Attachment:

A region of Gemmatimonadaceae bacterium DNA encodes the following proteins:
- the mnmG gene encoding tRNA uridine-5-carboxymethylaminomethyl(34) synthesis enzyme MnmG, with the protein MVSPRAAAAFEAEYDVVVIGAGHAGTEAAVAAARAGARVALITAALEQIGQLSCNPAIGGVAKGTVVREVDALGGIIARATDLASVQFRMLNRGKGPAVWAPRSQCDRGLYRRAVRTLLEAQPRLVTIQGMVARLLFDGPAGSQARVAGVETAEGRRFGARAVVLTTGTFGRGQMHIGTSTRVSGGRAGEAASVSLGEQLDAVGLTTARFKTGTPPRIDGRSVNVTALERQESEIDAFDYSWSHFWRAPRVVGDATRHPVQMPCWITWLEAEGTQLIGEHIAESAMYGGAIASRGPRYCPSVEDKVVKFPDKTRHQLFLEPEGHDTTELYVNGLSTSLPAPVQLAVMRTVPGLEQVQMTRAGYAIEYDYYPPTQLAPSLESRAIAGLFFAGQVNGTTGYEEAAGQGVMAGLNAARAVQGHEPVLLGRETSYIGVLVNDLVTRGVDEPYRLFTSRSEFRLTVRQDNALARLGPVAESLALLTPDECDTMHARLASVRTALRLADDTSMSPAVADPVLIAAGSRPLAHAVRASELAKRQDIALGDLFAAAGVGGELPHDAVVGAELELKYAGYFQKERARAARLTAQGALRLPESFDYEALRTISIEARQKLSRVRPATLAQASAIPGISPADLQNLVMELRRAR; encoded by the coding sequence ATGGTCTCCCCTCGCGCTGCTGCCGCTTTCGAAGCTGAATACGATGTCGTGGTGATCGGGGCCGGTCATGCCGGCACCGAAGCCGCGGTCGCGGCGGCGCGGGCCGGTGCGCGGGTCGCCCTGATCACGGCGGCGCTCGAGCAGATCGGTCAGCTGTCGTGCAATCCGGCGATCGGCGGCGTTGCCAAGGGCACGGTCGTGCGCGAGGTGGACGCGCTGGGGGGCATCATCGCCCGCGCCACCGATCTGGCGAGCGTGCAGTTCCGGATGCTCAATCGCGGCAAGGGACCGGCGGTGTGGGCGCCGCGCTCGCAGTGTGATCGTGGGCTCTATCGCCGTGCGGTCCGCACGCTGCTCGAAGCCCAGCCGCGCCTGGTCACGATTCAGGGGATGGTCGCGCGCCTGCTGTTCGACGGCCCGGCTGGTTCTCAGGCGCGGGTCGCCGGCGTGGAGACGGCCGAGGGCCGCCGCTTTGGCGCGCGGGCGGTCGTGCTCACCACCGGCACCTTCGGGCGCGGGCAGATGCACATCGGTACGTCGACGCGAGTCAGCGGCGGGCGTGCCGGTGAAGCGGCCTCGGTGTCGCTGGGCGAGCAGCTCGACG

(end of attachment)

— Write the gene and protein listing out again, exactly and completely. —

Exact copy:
A region of Gemmatimonadaceae bacterium DNA encodes the following proteins:
- the mnmG gene encoding tRNA uridine-5-carboxymethylaminomethyl(34) synthesis enzyme MnmG, with the protein MVSPRAAAAFEAEYDVVVIGAGHAGTEAAVAAARAGARVALITAALEQIGQLSCNPAIGGVAKGTVVREVDALGGIIARATDLASVQFRMLNRGKGPAVWAPRSQCDRGLYRRAVRTLLEAQPRLVTIQGMVARLLFDGPAGSQARVAGVETAEGRRFGARAVVLTTGTFGRGQMHIGTSTRVSGGRAGEAASVSLGEQLDAVGLTTARFKTGTPPRIDGRSVNVTALERQESEIDAFDYSWSHFWRAPRVVGDATRHPVQMPCWITWLEAEGTQLIGEHIAESAMYGGAIASRGPRYCPSVEDKVVKFPDKTRHQLFLEPEGHDTTELYVNGLSTSLPAPVQLAVMRTVPGLEQVQMTRAGYAIEYDYYPPTQLAPSLESRAIAGLFFAGQVNGTTGYEEAAGQGVMAGLNAARAVQGHEPVLLGRETSYIGVLVNDLVTRGVDEPYRLFTSRSEFRLTVRQDNALARLGPVAESLALLTPDECDTMHARLASVRTALRLADDTSMSPAVADPVLIAAGSRPLAHAVRASELAKRQDIALGDLFAAAGVGGELPHDAVVGAELELKYAGYFQKERARAARLTAQGALRLPESFDYEALRTISIEARQKLSRVRPATLAQASAIPGISPADLQNLVMELRRAR; encoded by the coding sequence ATGGTCTCCCCTCGCGCTGCTGCCGCTTTCGAAGCTGAATACGATGTCGTGGTGATCGGGGCCGGTCATGCCGGCACCGAAGCCGCGGTCGCGGCGGCGCGGGCCGGTGCGCGGGTCGCCCTGATCACGGCGGCGCTCGAGCAGATCGGTCAGCTGTCGTGCAATCCGGCGATCGGCGGCGTTGCCAAGGGCACGGTCGTGCGCGAGGTGGACGCGCTGGGGGGCATCATCGCCCGCGCCACCGATCTGGCGAGCGTGCAGTTCCGGATGCTCAATCGCGGCAAGGGACCGGCGGTGTGGGCGCCGCGCTCGCAGTGTGATCGTGGGCTCTATCGCCGTGCGGTCCGCACGCTGCTCGAAGCCCAGCCGCGCCTGGTCACGATTCAGGGGATGGTCGCGCGCCTGCTGTTCGACGGCCCGGCTGGTTCTCAGGCGCGGGTCGCCGGCGTGGAGACGGCCGAGGGCCGCCGCTTTGGCGCGCGGGCGGTCGTGCTCACCACCGGCACCTTCGGGCGCGGGCAGATGCACATCGGTACGTCGACGCGAGTCAGCGGCGGGCGTGCCGGTGAAGCGGCCTCGGTGTCGCTGGGCGAGCAGCTCGACG